The "low" after a performance

Discussion in 'Orchestral Technique [DB]' started by Andy Mopley, Sep 17, 2017.

  1. Andy Mopley

    Andy Mopley

    Sep 24, 2011
    Not sure if this thread belongs here (if note, let it be moved). It dawned on me the other night how, after weeks of rehearsal and eventual performance, as you pack your instrument and get home, there is a strange sensation of sadness, or perhaps an inner reflection, of solitude. Maybe it is just the fatigue of it all catching up?

    Just sharing.

    Regards to all
  2. Adam Booker

    Adam Booker Supporting Member

    May 3, 2007
    Boone, NC
    Endorsing Artist: D'Addario Strings, Remic Microphones
    Just the anticipation of the check.
    Josh Kneisel and coldtrain like this.
  3. Don Kasper

    Don Kasper Supporting Member

    "St. Expedito" - the patron saint of outstanding gig check delivery - courtesy of Dr. John's autobiography.
    Let us pray...
    Last edited: Sep 17, 2017
  4. Andy Mopley

    Andy Mopley

    Sep 24, 2011
    As in "Is this all am I getting? " - or as in "I wonder if I get paid tonight" or both or more? ;-)
    Adam Booker likes this.
  5. basspraiser

    basspraiser Jammin for the Lamb! Supporting Member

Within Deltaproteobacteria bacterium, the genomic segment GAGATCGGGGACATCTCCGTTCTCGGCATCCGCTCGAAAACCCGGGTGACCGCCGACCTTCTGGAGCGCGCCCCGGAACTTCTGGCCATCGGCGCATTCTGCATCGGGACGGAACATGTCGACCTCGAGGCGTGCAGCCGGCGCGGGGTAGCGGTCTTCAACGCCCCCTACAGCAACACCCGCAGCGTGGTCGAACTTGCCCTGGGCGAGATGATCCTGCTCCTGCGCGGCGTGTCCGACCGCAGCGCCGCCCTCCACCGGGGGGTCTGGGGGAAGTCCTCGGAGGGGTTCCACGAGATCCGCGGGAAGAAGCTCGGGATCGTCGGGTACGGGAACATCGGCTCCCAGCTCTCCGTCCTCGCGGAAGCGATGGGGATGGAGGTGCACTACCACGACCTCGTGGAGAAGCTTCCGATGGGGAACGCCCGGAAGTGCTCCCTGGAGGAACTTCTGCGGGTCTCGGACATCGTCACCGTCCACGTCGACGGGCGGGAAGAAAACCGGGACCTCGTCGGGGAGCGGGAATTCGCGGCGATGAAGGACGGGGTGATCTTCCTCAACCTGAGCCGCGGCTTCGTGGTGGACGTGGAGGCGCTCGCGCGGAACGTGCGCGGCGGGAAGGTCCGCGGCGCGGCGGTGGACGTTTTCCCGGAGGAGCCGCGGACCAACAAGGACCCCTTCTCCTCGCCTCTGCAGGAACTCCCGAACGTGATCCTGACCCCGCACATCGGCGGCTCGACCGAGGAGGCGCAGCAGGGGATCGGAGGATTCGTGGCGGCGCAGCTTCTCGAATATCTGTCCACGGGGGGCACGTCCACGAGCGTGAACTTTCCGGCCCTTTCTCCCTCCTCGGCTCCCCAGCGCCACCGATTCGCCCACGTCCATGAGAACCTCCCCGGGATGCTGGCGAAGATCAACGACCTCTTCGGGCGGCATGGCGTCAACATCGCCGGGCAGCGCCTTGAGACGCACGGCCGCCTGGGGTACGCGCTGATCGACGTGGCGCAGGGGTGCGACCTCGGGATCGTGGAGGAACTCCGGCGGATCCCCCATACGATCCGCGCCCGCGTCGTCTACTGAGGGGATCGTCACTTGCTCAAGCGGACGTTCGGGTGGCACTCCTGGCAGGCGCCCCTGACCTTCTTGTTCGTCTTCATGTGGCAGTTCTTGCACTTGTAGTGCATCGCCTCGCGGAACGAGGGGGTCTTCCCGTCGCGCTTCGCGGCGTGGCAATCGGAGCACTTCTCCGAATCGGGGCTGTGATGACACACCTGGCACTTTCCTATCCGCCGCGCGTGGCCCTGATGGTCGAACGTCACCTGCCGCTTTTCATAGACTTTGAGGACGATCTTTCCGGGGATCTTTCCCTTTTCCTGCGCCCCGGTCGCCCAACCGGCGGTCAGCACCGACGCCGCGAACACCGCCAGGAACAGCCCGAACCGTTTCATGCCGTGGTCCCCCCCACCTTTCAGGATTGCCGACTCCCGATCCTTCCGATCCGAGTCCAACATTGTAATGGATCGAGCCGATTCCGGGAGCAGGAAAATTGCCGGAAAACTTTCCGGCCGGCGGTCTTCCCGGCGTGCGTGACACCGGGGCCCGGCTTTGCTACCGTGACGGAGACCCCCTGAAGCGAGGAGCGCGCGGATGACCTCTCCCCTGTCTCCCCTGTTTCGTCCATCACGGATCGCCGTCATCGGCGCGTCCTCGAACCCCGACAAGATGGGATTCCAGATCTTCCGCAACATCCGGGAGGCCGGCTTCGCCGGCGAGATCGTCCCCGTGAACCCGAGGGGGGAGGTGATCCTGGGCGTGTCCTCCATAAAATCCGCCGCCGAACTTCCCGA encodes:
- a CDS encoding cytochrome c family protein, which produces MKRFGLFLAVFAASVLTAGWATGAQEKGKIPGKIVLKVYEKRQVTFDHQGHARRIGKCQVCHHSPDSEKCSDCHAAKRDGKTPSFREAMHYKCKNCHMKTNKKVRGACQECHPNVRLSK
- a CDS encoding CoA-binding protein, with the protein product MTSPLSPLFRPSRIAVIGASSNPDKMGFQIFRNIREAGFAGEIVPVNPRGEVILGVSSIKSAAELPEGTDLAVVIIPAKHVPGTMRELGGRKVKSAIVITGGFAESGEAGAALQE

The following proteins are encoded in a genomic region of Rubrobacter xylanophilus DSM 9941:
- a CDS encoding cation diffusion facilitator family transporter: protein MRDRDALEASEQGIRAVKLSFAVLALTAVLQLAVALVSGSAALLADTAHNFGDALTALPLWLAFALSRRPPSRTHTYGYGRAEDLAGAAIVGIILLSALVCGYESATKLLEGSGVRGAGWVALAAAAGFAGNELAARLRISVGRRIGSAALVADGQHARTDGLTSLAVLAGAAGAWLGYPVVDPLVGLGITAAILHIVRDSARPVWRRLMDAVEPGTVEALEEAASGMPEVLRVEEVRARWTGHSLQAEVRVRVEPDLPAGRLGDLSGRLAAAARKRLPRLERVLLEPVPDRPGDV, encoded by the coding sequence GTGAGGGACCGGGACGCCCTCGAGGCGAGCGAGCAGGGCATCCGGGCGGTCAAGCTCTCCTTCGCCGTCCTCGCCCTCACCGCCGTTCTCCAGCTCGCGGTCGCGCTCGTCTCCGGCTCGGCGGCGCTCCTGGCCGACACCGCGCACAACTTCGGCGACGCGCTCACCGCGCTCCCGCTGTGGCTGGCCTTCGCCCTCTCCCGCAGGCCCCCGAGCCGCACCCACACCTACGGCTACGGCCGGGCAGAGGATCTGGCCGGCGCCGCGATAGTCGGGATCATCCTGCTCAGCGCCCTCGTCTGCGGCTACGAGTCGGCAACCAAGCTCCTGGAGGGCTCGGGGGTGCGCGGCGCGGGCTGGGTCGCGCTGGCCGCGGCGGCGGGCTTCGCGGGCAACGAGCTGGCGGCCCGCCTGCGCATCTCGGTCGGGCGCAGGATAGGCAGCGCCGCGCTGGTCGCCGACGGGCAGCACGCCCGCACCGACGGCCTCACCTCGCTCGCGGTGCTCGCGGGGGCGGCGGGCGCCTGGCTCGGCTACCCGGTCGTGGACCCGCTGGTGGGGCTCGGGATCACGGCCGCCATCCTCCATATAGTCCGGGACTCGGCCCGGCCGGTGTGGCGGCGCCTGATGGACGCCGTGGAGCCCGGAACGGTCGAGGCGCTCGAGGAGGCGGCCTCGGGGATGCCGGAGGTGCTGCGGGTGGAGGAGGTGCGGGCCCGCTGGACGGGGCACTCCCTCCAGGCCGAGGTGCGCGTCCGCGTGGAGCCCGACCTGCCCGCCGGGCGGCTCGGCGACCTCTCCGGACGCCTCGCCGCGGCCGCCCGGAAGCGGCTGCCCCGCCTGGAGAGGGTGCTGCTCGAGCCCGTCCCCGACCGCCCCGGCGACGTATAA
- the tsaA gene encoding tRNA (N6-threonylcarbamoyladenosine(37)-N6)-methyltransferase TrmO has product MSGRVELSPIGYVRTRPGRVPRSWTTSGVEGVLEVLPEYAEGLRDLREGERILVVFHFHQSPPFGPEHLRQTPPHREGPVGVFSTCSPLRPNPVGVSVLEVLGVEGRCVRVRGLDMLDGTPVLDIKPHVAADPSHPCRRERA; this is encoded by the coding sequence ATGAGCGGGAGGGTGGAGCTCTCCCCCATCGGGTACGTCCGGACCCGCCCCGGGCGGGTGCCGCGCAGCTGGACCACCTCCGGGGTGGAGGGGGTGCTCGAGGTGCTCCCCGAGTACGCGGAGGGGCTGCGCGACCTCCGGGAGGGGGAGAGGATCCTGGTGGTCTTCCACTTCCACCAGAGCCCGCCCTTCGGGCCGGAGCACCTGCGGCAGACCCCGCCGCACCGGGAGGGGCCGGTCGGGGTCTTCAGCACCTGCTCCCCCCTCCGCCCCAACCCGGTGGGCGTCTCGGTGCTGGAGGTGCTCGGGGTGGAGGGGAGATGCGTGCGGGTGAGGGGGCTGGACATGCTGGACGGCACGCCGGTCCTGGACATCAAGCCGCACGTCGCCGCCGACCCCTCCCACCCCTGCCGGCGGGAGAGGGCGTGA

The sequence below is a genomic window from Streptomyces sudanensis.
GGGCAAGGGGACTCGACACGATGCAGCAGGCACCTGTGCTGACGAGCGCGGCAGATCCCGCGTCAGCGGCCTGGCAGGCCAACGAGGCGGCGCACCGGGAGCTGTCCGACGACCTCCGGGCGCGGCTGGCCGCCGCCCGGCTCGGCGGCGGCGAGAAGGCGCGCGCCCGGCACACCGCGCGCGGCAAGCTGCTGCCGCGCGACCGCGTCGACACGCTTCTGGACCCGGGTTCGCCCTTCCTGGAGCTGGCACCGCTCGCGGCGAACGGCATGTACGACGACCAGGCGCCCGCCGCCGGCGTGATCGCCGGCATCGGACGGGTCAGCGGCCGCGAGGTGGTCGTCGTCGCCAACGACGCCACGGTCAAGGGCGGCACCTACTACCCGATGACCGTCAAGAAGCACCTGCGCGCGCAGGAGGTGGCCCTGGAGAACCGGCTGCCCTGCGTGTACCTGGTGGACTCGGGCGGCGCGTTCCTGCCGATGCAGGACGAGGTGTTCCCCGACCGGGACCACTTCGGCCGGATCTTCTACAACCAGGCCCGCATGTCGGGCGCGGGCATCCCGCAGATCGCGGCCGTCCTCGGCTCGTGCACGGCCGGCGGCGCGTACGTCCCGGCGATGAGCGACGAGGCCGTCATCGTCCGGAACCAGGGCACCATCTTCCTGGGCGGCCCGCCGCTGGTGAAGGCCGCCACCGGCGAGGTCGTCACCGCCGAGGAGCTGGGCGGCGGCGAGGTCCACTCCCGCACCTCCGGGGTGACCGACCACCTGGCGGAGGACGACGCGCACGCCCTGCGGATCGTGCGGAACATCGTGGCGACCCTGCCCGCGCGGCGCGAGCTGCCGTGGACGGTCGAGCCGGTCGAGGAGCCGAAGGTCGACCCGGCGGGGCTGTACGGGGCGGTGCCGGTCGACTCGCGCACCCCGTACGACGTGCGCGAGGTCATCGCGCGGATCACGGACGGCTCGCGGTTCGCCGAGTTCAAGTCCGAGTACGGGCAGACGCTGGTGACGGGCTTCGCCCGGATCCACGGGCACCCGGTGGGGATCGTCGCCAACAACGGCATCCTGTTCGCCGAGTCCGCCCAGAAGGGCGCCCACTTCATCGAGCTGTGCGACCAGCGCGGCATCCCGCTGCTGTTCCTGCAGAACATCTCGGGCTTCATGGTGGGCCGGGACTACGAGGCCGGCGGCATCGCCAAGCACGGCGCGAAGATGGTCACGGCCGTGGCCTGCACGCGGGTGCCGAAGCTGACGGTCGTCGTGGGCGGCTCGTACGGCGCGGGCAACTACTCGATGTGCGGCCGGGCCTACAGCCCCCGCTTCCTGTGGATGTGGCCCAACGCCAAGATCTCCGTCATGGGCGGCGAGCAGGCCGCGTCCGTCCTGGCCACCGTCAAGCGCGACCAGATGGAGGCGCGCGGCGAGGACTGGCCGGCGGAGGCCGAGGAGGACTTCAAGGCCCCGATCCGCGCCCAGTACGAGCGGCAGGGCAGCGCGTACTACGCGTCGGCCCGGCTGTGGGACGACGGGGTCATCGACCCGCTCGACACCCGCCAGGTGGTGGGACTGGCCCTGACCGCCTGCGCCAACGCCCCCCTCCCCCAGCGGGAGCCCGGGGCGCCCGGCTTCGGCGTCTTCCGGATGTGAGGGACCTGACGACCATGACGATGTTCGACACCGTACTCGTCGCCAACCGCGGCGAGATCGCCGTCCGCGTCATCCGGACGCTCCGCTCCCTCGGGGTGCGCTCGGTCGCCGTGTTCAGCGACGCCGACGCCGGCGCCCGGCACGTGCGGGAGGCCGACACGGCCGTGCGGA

Dec 8, 2006
    Chicago - NW Burbs
    Get it every time I play where I really have to "prepare"

    I play in a church setting and most of the stuff we play is either very ingrained or relatively easy ( never would have said that 4-5 years ago!...I suck now but 4-5 years ago..I really sucked).

    Our group plays a few " non church" Gigs every few years... Used to be every year but that has slowed down with the semi-retirement of our BL and one of our guitarists.

    In church.. The focus us always on the vocalists and we "follow" them.

    In the other gigs the focus switches more to the musicianship and I take much more ownership of my playing....

    As such I prepare more and have much more invested....

    A 2-3 hour gig feels like an hour or less.... Time really flies....

    When it's over..I want to do it again just to " justify" the work I put in practicing and working out the various parts...

    It's normal l
  6. A good time to reflect on mistakes and learn from them but don't beat yourself up over them. They happen. Once made the sound leaves your bass at 1200 feet per second and can't come back